- Mixed Ancestry: "My mom is Dominican-Cuban/My dad is from Chile and PR which means/I'm Chiledominicarican/But I always say I'm from Queens."
- Promoted to Love Interest: The movie turns Daniela and Carla into a lesbian couple.
- Those Two Girls: With Daniela.
- Role originated by Carlos Gomez; portrayed by Jimmy Smits in the movie
- Happily Married: To Camila.
- Good Parents: Stubborn as he may be, there's no doubts that he loves Nina. He willing to sacrifice everything to help his daughter get further in life.
- Not So Different: He feels just as useless as his father when Nina had to drop out of Stanford because she couldn't afford it after they took away her Scholarship. He blames himself for the situation. It is subverted however, when he decides that he's going to work his ass off to get Nina through college.
- Played straight in regards to how he treats Benny similarly to how his own father would have treated him once he realizes this he goes out of his way to seek him out and apologize.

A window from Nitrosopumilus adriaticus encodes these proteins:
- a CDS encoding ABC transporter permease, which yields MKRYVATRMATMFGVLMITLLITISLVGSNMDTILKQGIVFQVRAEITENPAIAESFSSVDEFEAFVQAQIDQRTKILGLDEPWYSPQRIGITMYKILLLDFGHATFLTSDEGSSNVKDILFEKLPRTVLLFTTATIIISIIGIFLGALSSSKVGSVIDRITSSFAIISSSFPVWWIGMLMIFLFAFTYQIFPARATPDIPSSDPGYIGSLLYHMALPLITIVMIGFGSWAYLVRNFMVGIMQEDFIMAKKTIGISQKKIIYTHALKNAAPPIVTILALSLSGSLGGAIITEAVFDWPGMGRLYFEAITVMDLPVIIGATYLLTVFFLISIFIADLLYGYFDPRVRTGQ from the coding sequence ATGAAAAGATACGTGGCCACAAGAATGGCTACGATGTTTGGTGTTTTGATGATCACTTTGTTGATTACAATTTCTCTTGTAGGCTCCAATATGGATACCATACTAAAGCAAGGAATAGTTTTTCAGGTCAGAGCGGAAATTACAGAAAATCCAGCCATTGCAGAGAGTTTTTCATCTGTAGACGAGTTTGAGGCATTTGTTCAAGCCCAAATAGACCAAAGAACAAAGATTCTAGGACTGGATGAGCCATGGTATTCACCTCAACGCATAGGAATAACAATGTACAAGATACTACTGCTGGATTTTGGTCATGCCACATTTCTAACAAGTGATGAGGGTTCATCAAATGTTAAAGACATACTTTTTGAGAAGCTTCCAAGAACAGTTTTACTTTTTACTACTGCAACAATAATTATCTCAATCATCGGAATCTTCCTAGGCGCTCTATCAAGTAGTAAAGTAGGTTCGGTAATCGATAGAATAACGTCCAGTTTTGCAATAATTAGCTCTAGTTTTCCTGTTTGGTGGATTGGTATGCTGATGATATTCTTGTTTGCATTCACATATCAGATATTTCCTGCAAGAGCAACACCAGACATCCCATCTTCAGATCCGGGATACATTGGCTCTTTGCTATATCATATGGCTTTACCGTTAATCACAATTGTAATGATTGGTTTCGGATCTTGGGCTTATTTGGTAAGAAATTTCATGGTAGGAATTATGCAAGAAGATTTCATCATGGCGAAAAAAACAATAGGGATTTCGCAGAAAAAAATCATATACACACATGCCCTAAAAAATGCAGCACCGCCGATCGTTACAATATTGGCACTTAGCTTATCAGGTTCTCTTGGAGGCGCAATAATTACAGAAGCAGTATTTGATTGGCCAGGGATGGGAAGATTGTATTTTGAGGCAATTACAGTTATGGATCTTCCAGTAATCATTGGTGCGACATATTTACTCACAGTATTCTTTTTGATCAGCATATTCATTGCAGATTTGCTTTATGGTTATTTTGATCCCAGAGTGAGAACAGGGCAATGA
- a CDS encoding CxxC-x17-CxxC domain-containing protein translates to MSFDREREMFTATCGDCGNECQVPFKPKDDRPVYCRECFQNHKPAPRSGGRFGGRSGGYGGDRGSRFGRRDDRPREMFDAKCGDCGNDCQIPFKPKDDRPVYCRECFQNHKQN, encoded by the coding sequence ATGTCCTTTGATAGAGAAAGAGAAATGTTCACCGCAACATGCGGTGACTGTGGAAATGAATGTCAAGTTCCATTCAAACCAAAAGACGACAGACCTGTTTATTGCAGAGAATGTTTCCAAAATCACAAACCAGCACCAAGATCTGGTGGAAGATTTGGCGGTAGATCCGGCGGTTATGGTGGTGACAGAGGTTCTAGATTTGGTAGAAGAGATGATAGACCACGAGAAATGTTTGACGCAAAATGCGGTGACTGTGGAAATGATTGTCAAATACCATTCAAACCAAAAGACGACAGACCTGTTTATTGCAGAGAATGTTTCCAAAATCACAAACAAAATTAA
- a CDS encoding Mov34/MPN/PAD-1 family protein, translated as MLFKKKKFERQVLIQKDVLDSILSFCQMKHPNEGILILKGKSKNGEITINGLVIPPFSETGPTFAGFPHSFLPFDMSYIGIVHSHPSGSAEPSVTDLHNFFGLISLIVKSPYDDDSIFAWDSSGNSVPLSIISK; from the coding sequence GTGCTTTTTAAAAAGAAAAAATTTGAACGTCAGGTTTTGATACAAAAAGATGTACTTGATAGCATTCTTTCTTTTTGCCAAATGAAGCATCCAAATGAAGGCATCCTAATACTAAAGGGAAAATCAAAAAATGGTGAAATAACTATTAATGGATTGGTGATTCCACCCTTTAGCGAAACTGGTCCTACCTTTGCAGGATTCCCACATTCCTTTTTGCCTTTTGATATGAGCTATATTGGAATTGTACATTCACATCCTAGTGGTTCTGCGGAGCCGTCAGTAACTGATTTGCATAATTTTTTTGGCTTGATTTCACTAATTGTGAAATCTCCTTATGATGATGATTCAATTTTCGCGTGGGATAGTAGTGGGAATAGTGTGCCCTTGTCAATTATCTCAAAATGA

- The One Who Made It Out: His ancestors were all farmers, and Kevin paints a dismal picture of their dependence on unpredictable weather. Kevin immigrated to America, worked as a mechanic, and eventually bought a business with his wife; he has enough money to attempt to pay Stanford tuition for Nina.
- Kick the Dog: His general treatment of treatment of Benny. Despite him desperately craving his approval, Kevin will never see him to be good enough to be with his daughter. He eventually gets called out on this for his wife and before the finale he even tries to make amends for having fired him earlier in the play.
- Papa Wolf: He loves his daughter and is even willing to sell his business to help pay for her tuition.
- So Proud of You: Firmly believes that Nina will change the world.